It would like a combination of today's housing market and the early 1980s market. There would be less new homebuilding because of the artificially low price level, which would cause rents to continue to climb. That would possibly be mitigated by the downsizing among new owners. But, just as there now is, returns to ownership would be very high, so owning a home would be lucrative, especially for institutional owners who could obtain outside financing. So, there would be a tendency for homeownership rates to fall and for institutions and households with high net worth to capture above-market returns.
If the inhibition of supply was strong enough, this would lead to a vicious cycle of rents rising faster than incomes, so that marginal households would qualify to buy smaller and smaller homes. This would further erode the ownership rate and produce high returns for well-funded owners.
Marginal households that did manage to purchase highly leveraged homes would see especially large returns because they would reap the excess returns on home ownership but their interest expense would not reflect a premium, since there would not be a constraint on the banks themselves to issue mortgages. But, I think an end result of these trends would be to push back toward a pre-HUD context where ownership was less mortgage-dependent and less owner-occupier based. Eventually, landlord funding and organizational foundations would be available for landlord owners to earn those leveraged excess returns.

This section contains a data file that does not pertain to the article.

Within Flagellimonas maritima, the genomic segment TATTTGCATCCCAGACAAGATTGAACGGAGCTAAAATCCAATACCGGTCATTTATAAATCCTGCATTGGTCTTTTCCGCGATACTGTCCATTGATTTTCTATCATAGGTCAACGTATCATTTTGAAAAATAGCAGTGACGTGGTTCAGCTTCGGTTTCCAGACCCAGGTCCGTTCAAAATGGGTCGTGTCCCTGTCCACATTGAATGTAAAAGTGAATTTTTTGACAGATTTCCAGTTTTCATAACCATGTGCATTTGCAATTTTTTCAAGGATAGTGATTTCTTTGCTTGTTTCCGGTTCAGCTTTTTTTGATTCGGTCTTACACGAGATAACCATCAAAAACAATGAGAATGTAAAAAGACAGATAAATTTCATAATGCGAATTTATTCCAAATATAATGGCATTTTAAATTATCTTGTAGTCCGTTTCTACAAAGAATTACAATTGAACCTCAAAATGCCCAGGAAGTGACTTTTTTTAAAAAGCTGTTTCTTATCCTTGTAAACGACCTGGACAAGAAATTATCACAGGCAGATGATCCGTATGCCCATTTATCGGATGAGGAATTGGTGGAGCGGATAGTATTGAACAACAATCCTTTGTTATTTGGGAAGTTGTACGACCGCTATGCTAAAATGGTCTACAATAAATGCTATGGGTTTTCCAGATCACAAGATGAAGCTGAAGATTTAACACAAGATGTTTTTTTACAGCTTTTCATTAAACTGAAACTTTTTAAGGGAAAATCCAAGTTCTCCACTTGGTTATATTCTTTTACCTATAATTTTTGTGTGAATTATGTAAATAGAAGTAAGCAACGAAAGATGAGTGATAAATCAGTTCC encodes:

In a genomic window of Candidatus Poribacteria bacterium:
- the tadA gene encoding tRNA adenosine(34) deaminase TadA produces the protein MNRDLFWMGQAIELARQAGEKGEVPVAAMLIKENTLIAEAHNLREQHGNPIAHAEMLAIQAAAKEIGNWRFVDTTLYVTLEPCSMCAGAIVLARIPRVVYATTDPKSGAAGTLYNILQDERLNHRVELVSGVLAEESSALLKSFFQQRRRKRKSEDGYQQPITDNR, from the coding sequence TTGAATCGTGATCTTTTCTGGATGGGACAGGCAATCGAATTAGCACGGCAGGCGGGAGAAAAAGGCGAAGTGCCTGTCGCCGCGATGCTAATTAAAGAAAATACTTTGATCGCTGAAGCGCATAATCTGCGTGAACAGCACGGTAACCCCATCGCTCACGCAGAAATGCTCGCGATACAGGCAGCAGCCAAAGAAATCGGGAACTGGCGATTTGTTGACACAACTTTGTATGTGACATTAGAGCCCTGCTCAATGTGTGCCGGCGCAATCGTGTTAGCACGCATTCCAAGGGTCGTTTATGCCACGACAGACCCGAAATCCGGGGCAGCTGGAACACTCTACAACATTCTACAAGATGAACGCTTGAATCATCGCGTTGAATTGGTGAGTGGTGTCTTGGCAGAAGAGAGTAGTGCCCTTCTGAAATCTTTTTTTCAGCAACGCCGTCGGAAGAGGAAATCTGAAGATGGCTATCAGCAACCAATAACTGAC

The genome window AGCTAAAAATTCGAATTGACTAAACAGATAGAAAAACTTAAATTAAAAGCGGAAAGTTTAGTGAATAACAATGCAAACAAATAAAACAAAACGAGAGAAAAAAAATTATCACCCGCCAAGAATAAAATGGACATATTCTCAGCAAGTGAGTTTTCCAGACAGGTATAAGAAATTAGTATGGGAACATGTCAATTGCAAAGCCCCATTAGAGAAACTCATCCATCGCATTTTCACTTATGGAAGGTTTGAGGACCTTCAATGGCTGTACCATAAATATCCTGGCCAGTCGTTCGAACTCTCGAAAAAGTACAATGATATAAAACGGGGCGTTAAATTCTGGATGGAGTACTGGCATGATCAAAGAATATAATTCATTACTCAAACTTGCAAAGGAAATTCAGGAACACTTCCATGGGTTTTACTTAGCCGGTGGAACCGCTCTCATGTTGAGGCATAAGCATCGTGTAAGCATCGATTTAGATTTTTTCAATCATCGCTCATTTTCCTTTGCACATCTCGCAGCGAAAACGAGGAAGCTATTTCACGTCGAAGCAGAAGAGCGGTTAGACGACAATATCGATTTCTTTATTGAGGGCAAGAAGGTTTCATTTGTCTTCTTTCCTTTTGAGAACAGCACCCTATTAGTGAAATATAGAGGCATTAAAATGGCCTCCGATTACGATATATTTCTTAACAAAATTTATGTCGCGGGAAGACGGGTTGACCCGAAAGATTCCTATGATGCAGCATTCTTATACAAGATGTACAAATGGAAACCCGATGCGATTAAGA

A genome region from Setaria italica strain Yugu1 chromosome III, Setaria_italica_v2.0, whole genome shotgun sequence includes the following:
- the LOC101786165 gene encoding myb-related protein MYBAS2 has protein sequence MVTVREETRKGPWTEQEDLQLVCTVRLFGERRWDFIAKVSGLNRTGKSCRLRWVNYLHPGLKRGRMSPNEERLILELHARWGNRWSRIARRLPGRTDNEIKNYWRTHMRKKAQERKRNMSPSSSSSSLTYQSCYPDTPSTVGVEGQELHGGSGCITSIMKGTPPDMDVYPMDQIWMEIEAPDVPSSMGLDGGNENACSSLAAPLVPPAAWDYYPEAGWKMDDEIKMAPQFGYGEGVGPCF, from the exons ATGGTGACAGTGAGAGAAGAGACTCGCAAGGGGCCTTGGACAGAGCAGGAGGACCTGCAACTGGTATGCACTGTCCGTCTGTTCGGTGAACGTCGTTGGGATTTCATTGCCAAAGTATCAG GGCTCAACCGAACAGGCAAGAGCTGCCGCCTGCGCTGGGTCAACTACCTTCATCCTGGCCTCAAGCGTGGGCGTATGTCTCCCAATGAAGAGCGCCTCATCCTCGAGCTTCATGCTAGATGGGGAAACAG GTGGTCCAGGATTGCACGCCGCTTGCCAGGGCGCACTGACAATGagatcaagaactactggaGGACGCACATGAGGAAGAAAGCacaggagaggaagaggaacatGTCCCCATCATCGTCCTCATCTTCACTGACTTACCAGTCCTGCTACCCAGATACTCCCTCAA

To the extent that the landlord market developed and housing prices were bid to near-efficient levels, there would be lower rent inflation and lower homeownership rates. To the extent that this didn't happen, marginal households would tend to purchase downsized homes, rents would tend to rise over time, and real estate owners would earn excess returns.
I wonder if these possible trends, themselves, (stagnant housing stock, less credit expansion and more equity ownership) would tend to have a downward influence on real long term interest rates, adding to the vicious cycle of pushing home prices above the loan constraint.